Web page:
Would it be possible to develope colon cancer large enough for blockage 5 years after an all clear colonoscopy?

Sometimes. Unfortunately yes. Some less common cancers have very rapid doubling times. And can grow quite large. A left colon cancer is more likely to obstruct than one on the right.

Related Questions

Why is it you hear about people who had squeaky clean colonoscopies only to have full blown colon cancer two years later?

Lynch syndrome. A majority of folks who will get colon cancer have some benign polyps first. Someone carrying of of the lynch family of mutations is likely to get colon cancer out of the blue, with no preceding polyp. You're still smart to get 'scoped every so often, and people known to the lynch's get scoped perhaps yearly. Read more...
Sometimes. There are flat lesions that can be missed on colonoscopy and there are also rapidly growing tumors to explain this. Read more...

Mom had colon cancer 10 years ago. I had a colonoscopy in 2006 and it was clean. When should I have another one? I'll be 35 in may.

Speak to family doc. I recommend speaking to your family doctor to discuss your case and based on your history have a health exchange of your options. Wishing you the best. Read more...
Now. With the family history, you can get a colonoscopy every 5 years, and then depending on several normal scopes, the GI specialist may lengthen your time interval. But since your last one was in 2006, you would be able to get another one now. Also, depending on if your scope showed, or will show any polyps, the specialist may shorten the time interval. Keep up the good work with your screening. Read more...
What genetic risk? There are now recognized multiple distinct biologic pathways that lead to colon cancer. Depending upon the age ; location of the cancer(s) in your first generation relatives, you may be at higher risk. Another consideration relative to needing earlier re-colonoscopy is your present clinical course--do you have colitis, bleeding, change in bowels, weight loss, abdominal pain? Check with your doc. Read more...
Colon Cancer Risk. This question is generating differences of opinion. In my practice i always look to my patient's GI specialist notes to see what they have recommended. After a colonoscopy the expert will usually recommend follow up colonoscopy in one, three, five, or seven years. I would bet your doctor has the answer you seek on when you need your follow up colonoscopy. It has been seven years so it may be now. Read more...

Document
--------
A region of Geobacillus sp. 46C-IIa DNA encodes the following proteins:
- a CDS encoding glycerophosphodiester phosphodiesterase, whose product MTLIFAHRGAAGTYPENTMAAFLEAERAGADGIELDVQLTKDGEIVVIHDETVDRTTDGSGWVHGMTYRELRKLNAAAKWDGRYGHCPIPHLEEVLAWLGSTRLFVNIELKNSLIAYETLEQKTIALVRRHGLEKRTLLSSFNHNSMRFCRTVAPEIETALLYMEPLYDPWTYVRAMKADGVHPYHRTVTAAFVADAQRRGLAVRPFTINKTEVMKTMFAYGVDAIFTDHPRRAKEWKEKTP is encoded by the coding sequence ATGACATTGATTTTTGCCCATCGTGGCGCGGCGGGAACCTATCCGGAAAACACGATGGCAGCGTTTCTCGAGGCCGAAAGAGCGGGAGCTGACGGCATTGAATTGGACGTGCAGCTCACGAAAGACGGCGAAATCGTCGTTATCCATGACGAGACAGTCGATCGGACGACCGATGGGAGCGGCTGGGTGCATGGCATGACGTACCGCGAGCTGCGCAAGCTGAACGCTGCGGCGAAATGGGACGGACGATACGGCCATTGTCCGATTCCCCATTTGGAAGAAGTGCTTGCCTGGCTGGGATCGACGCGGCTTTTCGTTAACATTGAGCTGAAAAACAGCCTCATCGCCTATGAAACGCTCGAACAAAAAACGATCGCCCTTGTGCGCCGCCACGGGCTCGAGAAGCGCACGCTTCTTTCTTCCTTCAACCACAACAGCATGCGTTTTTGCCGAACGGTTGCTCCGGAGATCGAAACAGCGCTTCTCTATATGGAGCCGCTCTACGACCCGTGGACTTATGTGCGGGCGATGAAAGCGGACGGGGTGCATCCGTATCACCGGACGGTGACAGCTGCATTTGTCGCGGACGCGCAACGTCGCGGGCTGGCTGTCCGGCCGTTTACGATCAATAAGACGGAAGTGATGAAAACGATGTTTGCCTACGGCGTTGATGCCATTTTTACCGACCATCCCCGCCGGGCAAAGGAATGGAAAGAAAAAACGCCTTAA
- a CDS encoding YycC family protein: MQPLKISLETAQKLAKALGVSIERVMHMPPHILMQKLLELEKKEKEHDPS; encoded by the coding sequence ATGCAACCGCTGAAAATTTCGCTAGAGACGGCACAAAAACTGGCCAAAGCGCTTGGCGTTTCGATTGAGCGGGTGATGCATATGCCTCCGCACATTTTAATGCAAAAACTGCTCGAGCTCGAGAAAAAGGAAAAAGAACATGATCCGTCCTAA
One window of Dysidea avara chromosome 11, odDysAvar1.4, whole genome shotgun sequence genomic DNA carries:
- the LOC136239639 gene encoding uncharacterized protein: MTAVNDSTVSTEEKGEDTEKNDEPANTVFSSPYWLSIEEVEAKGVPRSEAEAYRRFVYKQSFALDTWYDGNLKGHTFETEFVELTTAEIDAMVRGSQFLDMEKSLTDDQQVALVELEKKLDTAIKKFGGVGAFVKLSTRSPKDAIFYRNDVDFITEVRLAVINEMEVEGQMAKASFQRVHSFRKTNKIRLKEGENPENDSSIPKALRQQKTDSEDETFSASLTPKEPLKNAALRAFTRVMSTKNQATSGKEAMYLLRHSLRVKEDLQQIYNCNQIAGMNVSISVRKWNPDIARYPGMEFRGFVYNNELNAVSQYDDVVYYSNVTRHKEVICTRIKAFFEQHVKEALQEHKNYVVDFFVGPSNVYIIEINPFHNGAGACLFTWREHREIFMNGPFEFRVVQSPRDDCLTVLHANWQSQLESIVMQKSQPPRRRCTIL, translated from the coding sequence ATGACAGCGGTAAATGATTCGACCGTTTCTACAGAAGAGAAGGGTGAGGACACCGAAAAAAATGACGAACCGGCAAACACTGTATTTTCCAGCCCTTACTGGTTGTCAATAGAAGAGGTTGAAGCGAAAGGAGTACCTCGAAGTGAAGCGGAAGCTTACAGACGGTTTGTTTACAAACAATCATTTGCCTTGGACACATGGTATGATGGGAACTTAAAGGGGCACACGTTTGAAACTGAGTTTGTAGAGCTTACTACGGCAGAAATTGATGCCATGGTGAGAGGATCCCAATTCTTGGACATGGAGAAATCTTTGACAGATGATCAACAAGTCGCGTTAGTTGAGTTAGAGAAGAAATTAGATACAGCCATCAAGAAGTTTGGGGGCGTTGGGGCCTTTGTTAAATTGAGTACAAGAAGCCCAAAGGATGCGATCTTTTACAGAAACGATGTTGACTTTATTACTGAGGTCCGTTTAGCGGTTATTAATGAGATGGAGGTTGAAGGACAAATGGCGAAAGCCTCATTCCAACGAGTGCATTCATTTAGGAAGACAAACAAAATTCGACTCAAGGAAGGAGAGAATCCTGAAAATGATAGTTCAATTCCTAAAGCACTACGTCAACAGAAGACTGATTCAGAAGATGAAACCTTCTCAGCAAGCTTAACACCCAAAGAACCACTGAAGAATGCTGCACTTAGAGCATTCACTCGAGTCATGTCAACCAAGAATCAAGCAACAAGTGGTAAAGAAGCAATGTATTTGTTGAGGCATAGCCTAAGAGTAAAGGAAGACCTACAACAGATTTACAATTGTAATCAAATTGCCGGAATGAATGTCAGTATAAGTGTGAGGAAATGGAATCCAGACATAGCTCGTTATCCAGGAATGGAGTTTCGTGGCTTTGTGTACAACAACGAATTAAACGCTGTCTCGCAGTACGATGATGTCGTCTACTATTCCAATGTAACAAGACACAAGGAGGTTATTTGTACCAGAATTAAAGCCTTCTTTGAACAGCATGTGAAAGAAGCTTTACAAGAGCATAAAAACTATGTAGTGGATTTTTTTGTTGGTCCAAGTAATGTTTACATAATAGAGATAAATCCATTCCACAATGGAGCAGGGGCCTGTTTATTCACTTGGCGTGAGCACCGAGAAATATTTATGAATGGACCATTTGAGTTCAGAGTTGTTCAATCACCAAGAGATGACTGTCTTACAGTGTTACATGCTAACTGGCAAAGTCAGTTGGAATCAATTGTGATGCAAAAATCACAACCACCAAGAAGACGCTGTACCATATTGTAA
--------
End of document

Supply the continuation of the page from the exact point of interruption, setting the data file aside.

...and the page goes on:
42 years old, had a grandparent (moms side) had colon cancer and 1st cousin (dad side)who had colon cancer. Do I need to get colonoscopy now or at 50?

Depends. If colon cancer was diagnosed before the age of 52 in your family, get colonoscopy now. Usually colonoscopy is advised at 50, If there is a family history of colon cancer then get it at 10 years before the age at which colon cancer was diagnosed in the relative who had cancer.
For good health - Have a diet rich in fresh vegetables, fruits, whole grains, milk and milk products, nuts, beans, legumes, lentils and small amounts of lean meats. Avoid saturated fats. Drink enough water daily, so that your urine is mostly colorless. Exercise at least 150 minutes/week and increase the intensity of exercise gradually. Do not use tobacco, alcohol, weed or street drugs in any form.
Practice safe sex, if you have sex. Read more...

I am 43, based on my many symptoms and years of chronic constipation, would be wise to have a endoscopy and colonoscopy? My grandad had colon cancer

Yes. Talk to you primary care provider. Ask for a colonoscopy. If you get resistance talk to your health insurance company. You will get peace of mind from the scope. Hope this helps. Read more...
Colo screening. The uspstf recommends colon ca screening (one mean being colonoscopy) starting age 50 for most, earlier for those who are at higher risk. Higher risk population includes people with personal hx of colorectal ca or adenomatous polyps, personal hx of inflammatory bowel disease, strong family hx of colorectal ca or polyps, and known family history hereditary colo ca syndrome. Do you have any these? Read more...